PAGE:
Amazon.com: Not every Supreme Court confirmation is a battle, even when the Senate and the President are from different parties. What separates the candidates who sail through from the ones who get put through the wringer?
Greenburg: The recent appointment of Samuel Alito shows a justice with a clearly conservative record can get confirmed--and even pick up some votes from Democrats. Maybe the secret is developing a reputation as a fair and nonpartisan judge on a federal appeals court. At his hearings, liberal and conservative judges who had worked with him on the appeals court testified in his behalf, as did his law clerks--some of whom were self-identified liberals. Alito was the conservative counterpart to Clinton nominee Ruth Bader Ginsburg. She had been an outspoken advocate for liberal causes (including the ACLU), but she'd developed a reputation as a fair and thoughtful judge on the federal appeals court, garnering respect from both sides.
Amazon.com: How much do Americans know about how their federal courts work? What should they know?
Greenburg: Most Americans, understandably, think about trials and drama when the issue of the courts is raised. But the appeals courts--and the Supreme Court--remain mysterious, even though those courts have an enormous impact on American life. The judiciary is one of the three branches of government, but its decisions take on outsized importance at times. It can provide a vital check against abuse of individual rights by government--but it also can usurp the role of the people when it reaches out and takes on issues that more appropriately belong in the purview of the other branches.
Amazon.com: Even though you show how our expectations for where new members will take the Court are so often wrong, I'll ask you anyway: What do you expect in the next few years from the Roberts Court?
Greenburg: To be more conservative than the one led by Chief Justice William Rehnquist. John Roberts himself is a solid judicial conservative who believes the Court has too often taken on issues that belong in the realm of elected legislatures. He is advocating a more restrained approach, with greater consensus among the justices. In addition, Justice Alito replaced key swing-voter Sandra Day O'Connor, the Court's first female justice. O'Connor's vote often carried the day on the closely divided Court--and she typically sided with liberals on social issues like abortion, affirmative action, and religion. Alito is more conservative, and I expect to see the Court turn to the right on those and other issues.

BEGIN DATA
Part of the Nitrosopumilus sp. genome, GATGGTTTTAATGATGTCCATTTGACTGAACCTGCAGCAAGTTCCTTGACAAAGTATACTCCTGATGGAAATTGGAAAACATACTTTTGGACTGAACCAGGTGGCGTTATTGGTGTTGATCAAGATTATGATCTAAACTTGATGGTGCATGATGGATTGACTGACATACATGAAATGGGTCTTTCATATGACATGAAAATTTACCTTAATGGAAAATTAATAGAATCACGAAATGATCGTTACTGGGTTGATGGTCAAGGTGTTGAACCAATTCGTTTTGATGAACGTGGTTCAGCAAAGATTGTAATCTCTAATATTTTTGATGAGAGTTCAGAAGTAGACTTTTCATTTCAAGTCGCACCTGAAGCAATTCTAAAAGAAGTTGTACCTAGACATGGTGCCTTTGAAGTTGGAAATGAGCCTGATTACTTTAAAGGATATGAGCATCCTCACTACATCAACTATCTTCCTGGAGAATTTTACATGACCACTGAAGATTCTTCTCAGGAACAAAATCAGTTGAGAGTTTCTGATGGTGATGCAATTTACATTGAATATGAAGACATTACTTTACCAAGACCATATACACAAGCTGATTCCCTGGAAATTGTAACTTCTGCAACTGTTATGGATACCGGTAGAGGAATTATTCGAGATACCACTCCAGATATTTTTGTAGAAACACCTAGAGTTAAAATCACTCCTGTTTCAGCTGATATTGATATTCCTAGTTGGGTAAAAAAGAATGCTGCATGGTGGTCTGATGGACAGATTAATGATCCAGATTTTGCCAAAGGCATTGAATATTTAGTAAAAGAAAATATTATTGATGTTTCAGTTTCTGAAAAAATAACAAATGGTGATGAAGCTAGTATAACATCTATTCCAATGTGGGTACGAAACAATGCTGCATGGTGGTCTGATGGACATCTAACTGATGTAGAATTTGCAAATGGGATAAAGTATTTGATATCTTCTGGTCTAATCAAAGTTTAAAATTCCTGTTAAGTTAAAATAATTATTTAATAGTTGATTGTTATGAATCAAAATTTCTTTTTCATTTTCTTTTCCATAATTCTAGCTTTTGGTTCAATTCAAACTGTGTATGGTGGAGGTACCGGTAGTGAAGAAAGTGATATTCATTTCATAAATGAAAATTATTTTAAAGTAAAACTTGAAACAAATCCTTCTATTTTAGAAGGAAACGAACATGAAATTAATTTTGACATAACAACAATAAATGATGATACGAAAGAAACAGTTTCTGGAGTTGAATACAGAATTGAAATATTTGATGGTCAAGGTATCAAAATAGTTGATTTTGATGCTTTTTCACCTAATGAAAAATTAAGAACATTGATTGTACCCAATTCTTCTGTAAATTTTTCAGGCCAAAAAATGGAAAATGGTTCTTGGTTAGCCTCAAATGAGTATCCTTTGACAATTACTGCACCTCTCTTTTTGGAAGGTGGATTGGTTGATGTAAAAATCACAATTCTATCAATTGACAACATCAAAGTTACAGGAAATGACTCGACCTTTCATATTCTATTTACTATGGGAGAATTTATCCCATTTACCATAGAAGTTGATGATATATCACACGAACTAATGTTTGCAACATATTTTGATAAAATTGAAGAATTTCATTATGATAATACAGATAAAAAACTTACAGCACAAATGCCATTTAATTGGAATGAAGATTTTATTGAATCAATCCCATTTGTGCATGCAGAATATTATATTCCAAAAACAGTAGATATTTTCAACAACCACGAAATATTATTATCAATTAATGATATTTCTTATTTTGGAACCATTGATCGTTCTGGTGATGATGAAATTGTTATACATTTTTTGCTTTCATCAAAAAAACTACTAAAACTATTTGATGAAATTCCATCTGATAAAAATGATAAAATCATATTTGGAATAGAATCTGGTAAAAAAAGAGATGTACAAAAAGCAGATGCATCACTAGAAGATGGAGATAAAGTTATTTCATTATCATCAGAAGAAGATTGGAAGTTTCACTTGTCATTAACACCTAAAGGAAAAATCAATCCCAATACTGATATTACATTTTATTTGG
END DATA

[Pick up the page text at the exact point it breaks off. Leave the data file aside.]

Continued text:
From Bookmarks Magazine
In Supreme Conflict, ABC News legal correspondent Jan Crawford Greenburg examines our judicial branch's highest court, parlaying her all-access pass into an analysis that reveals one of the most volatile periods in the Court's history. Greenburg moves the story along with engaging prose and salts the book with little-known details and anecdotes, though critics wonder if the author's unprecedented access might have come at the cost of revealing even deeper truths about the book's subjects. Jack Rakove of the Chicago Tribune questions Greenburg's supposition that President Bush's choices will have far-reaching consequences and asserts that her "conclusion that the Roberts and Alito appointments may seal the character of the court 'over the next three to four decades' overreaches." Despite some critics' reservations, Supreme Conflict provides fresh insights into the powerful judicial branch.
Copyright © 2004 Phillips & Nelson Media, Inc.
Top customer reviews
This book by Jan Crawford Greenburg is a brief overview of the Supreme court since about the 1970's. She covers the appointments made to the court by presidents Reagan, Bush I, Clinton and Bush II.
The bulk of the narrative centers around the nomination process itself. Greenburg sticks pretty closely to this script. She does cover hot button social issues such as abortion and affirmative action. She also describes the political wrangling between conservative groups, liberal groups, White House Counsel, the president and the members of the Supreme Court itself.
The preparation that each nominee goes through is eye-opening. The hearing itself is something of a marathon grilling that can last several days. Each nominee must be willing to endure very close scrutiny from government bureaucrats and the press. Only the thick skinned and privileged can successfully be nominated to the court.